Art in Print
Victorian conjuror's collection goes on show at British Library
In 1895 the British Library did something extraordinary: it bought, for 20 shillings, the entire collection of a down-on-his-luck conjurer and collector, the Great Evanion, “the royal conjurer and humourist”. By then Evanion, real name Harry Evans, was living in a basement flat in Kennington, south London, but he brought a whole world of Victorian popular entertainment to the library packed into several suitcases. Now treasures from his collection are going on display for the first time after more than a century in a free exhibition opening at the library this week. The displays include photographs, tickets, trade cards, receipts, playbills and hundreds of brilliantly colourful posters for menageries, pantomimes, magic shows, music halls and mesmerism.
The exhibition’s co-curator Helen Peden said: “It was a remarkable purchase because in those days the library would have had very little interest in ephemera, but Evanion had a reader’s ticket for researching the history of magic, so it may have been partly an act of kindness to him. The price the library paid might not seem very much but it was quite a lot of money in those days, and if it had been more than 20 shillings it would have had to go before the trustees – who would certainly have rejected it.”
The exhibition also has vintage film and archive recordings of stars including a 1902 home movie of Dan Leno, regarded as the greatest pantomime dame of all time. Magicians’ props have been loaned by the Magic Circle, including some invented and made by John Nevil Maskelyne, who also invented the penny-in-the-slot lock for public toilets that remained in use into the 1960s.
Jean Tinguely’s Clamor Still Echoes Today
The exhibition, Jean Tinguely — Machine Spectacle at the Stedelijk Museum of contemporary art and design is seeking to remind us how revolutionary and countercultural the Swiss artist Jean Tinguely’s artworks were. With more than 160 objects, as well as film footage, newspaper clippings, letters and other documents, the exhibition depicts the wide range of experiences that Tinguely provided to anyone who saw his exhibitions or stumbled into one of his multidisciplinary “happenings.”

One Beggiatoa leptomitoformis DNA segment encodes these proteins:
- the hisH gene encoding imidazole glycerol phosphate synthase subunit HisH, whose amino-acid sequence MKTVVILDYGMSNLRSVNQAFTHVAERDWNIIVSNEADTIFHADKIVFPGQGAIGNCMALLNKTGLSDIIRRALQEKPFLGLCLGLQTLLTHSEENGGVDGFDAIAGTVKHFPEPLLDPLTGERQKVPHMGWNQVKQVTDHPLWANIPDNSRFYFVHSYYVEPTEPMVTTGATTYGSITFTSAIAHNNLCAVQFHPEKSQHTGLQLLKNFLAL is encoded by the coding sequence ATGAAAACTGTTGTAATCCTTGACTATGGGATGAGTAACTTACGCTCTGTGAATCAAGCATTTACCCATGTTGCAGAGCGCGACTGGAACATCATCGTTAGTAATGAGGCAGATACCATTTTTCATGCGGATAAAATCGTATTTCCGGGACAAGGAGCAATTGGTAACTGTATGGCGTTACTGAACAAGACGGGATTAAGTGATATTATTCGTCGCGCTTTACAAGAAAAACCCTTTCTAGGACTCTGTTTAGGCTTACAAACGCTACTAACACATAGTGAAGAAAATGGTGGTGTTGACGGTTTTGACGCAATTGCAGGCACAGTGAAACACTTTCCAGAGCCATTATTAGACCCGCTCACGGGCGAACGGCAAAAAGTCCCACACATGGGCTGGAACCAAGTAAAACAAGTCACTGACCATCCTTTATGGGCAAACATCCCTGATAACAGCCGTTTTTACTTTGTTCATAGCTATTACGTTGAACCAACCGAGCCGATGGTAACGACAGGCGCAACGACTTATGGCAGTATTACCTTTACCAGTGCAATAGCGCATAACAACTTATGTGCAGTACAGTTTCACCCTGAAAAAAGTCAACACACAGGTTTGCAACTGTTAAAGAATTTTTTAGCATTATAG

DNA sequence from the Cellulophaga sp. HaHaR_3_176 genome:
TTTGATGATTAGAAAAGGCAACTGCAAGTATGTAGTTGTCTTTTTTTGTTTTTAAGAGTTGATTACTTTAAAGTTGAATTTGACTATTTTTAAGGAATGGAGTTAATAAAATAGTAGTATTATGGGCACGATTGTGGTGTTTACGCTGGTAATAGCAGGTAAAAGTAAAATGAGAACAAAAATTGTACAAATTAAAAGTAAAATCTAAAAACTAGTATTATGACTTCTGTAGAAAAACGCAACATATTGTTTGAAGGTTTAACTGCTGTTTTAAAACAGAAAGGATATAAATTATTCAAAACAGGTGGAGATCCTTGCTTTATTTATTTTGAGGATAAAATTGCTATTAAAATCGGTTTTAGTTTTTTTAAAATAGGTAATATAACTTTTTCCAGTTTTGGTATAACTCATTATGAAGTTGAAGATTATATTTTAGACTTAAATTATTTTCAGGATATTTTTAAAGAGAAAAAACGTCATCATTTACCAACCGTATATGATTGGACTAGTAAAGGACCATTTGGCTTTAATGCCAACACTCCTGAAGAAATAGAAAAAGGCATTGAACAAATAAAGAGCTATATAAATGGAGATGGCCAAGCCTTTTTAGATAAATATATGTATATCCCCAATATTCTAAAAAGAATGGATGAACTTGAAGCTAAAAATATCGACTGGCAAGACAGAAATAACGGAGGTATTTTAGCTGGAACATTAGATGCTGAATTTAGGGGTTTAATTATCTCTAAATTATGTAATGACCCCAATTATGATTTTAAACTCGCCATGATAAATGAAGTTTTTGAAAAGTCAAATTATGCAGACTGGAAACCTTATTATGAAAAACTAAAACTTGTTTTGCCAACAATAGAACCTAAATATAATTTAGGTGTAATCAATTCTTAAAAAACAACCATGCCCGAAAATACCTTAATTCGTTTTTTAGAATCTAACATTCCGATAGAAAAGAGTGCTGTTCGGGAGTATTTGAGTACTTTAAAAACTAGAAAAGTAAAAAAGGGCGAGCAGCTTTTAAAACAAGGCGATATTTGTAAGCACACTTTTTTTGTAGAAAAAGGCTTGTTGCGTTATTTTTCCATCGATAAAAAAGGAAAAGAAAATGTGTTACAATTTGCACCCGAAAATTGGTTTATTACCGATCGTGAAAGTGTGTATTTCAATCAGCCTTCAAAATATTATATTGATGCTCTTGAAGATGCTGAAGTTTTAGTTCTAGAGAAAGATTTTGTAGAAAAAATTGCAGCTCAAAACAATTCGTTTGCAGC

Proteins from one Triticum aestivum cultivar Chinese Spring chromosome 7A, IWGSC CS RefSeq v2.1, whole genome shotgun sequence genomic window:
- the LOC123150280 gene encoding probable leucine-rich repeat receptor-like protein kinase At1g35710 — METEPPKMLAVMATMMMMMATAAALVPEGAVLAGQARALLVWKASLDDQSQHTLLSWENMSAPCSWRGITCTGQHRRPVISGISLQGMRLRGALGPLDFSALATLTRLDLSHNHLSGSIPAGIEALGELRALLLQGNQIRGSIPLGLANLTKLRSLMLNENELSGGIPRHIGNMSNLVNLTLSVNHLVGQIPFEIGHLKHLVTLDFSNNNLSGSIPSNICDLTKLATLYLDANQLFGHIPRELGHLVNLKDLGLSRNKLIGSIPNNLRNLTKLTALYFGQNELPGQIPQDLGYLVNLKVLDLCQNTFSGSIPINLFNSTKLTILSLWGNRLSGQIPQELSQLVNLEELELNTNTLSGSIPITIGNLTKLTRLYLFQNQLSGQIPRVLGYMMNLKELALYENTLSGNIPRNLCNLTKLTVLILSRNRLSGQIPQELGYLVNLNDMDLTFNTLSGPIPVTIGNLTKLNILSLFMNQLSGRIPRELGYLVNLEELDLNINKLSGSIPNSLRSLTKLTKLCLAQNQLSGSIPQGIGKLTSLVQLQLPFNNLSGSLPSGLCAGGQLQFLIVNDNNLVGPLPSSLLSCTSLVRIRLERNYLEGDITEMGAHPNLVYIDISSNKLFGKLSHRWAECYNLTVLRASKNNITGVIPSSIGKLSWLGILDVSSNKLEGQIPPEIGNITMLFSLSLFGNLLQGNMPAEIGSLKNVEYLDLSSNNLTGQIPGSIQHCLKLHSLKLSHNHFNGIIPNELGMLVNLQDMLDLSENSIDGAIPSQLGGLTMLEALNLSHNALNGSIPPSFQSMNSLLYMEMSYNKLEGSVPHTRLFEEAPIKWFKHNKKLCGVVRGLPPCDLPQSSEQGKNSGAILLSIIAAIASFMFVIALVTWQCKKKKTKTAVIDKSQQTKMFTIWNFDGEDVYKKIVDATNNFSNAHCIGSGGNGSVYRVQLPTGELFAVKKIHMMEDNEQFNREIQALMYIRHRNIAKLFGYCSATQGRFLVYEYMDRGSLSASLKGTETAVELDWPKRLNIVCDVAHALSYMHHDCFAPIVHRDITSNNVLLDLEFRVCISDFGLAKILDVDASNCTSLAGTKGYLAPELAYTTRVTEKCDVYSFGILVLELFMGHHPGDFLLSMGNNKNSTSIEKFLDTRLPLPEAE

At the heart of the show are 62 machine sculptures, made from the 1950s until Tinguely’s death in 1991 — noisy, clunky, yammering clusters of metal that shimmy, whip, jolt and crash into anthropomorphic life when visitors press a big red button on the floor. “A lot of people consider him to be a fun artist for children,” the exhibition’s curator, Margriet Schavemaker, the head of education, interpretation and publications at the Stedelijk said. “You push a button and something starts moving. This show wants to show you that he was so much more. “He was fascinated by death and destruction, he was a conceptual artist, and he really questioned a lot of issues that were central in the art world, like authenticity, unicity, materiality,” she continued.
Jeroen Boomgaard, an assistant professor of art history at the University of Amsterdam, said Tinguely was a major influence on his contemporaries and was avidly collected. His influence may be less today, Mr. Boomgaard said, because many of his ideas of have been absorbed into the canon of art. “Today in art and design, there’s a lot of talk about interactivity, and people want to be able to touch things and have them react to you and that you can relate to them in some kind of personal way,” he said. “From the very start, Tinguely gave this idea of interactivity a really absurdist side because you touch something and then it does something really weird in response.”